Sygnia, a cybertech consulting company, announced Tuesday it was being sold to Singapore’s Temasek Holdings in a deal that sources say is probably worth $250 million.
To date, some $4 million has been invested in Sygnia.
A source familiar with the details said the current deal is unprecedented in Israel over the past decade: a return of more than 50 times the initial investment.
Sygnia is one of a clutch of companies to arise from Team8, which forms and invests in cybertech companies.
Team8’s founders include Nadav Zafrir, Sygnia’s chairman and a former head of the Israeli army’s famed 8200 signal intelligence unit. This is Team8’s first exit.
Sygnia said it would continue as an independent company and continue hiring.
Temasek, which owns companies and funds worth billions of dollars, is snapping up Sygnia to protect its own digital assets and bring in customers.
Sygnia was founded in 2015 by Chief Executive Shachar Levy, VP-enterprise security Ami Kor and VP-incident response Ariel Smoler. As of last year, the company reported that it was profitable.
Sygnia uses the platform it developed to connect to the networks of large companies when they come under cyberattack or experience a security breach.
Dedicating several employees to each customer, Sygnia works to thwart cyberattacks as they happen. It also analyzes the attacks and helps its customers recover and prevent future incidents.
As of 2017, Sygnia employed 60 people, of whom 90% served in Israeli Military Intelligence.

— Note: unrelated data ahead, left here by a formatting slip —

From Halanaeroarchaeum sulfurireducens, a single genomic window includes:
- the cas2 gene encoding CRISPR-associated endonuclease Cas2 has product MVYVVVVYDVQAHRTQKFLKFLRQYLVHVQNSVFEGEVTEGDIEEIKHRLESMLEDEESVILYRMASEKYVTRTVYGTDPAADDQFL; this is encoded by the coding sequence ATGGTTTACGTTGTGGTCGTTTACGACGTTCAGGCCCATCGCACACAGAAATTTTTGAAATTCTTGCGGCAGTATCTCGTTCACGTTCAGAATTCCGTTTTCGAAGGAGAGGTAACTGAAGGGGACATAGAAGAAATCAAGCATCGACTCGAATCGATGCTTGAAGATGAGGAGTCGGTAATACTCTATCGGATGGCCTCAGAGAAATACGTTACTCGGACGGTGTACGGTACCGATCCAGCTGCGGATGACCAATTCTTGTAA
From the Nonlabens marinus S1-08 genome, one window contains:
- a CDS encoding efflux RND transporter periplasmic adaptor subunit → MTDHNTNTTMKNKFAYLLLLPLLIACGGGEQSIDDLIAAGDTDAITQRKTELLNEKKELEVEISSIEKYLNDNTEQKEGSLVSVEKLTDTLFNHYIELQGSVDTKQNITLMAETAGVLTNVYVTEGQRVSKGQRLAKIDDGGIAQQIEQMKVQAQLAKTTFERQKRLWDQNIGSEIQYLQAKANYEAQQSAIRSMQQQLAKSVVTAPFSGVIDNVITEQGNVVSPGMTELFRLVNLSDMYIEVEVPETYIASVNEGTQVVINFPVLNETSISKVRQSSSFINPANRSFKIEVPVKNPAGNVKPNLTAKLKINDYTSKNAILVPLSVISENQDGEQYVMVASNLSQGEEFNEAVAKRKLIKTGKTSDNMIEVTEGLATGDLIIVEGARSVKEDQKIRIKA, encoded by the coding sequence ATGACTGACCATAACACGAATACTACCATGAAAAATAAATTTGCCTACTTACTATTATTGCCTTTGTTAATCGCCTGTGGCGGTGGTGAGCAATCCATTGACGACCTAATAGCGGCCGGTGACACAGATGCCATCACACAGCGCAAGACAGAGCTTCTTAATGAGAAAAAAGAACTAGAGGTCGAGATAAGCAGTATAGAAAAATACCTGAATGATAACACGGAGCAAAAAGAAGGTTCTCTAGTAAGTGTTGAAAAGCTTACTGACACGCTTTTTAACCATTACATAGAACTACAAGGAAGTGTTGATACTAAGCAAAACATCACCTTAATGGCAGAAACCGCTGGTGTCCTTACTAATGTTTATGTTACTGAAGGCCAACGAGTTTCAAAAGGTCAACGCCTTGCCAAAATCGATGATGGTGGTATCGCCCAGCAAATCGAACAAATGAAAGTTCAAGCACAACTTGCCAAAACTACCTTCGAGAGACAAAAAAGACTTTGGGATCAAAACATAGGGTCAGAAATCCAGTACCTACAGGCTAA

This is Temasek’s most significant acquisition in Israel, said the source familiar with the deal, noting that Temasek had hitherto sought to distance itself from any identification with Israel.
“Until now they operated here via Israel venture capital funds such as Vertex and Red Dot,” the source said. “This is the first time they’ve come and put down a big check.”
In early September, Temasek took part in a $6 million investment in ZenCity via Vertex. ZenCity measures people’s satisfaction with municipal services. Last year, Temasek invested $15 million in Integra Holdings, an Israeli biotech holding company.
Temasek also indirectly led a $25 million fundraising round in U.S. company Puls, which was founded by Israelis Itai Hirsch and Eyal Ronen. Puls offers to repair electronic devices and have them back at the customers’ homes within an hour.
Temasek is looking to build a Singaporean cyberplatform in Israel, and is likely to make more acquisitions soon, the source said.
Asked whether it was strange that an investor would buy a consulting company, the source said that “Sygnia is very profitable and reaches the world’s largest customers.”
Sygnia’s employees are likely to be well compensated for the deal, the source added. “You’re buying a company based on its human capital, and that needs to be preserved.”
Team8 has raised $42 million since its founding in 2014. Every few months, the group announces the founding of a new company, which receives $5 million in funding and is then set to fend for itself, albeit from within the same building as Team8, which offers guidance.
To date, Team8 has launched six companies: Illusive, Claroty, Hysolate, Portshift, Duality and Sygnia, which focus on different aspects of cybersecurity.
Team8 will be passing on all the profits from the Sygnia sale to its investors.
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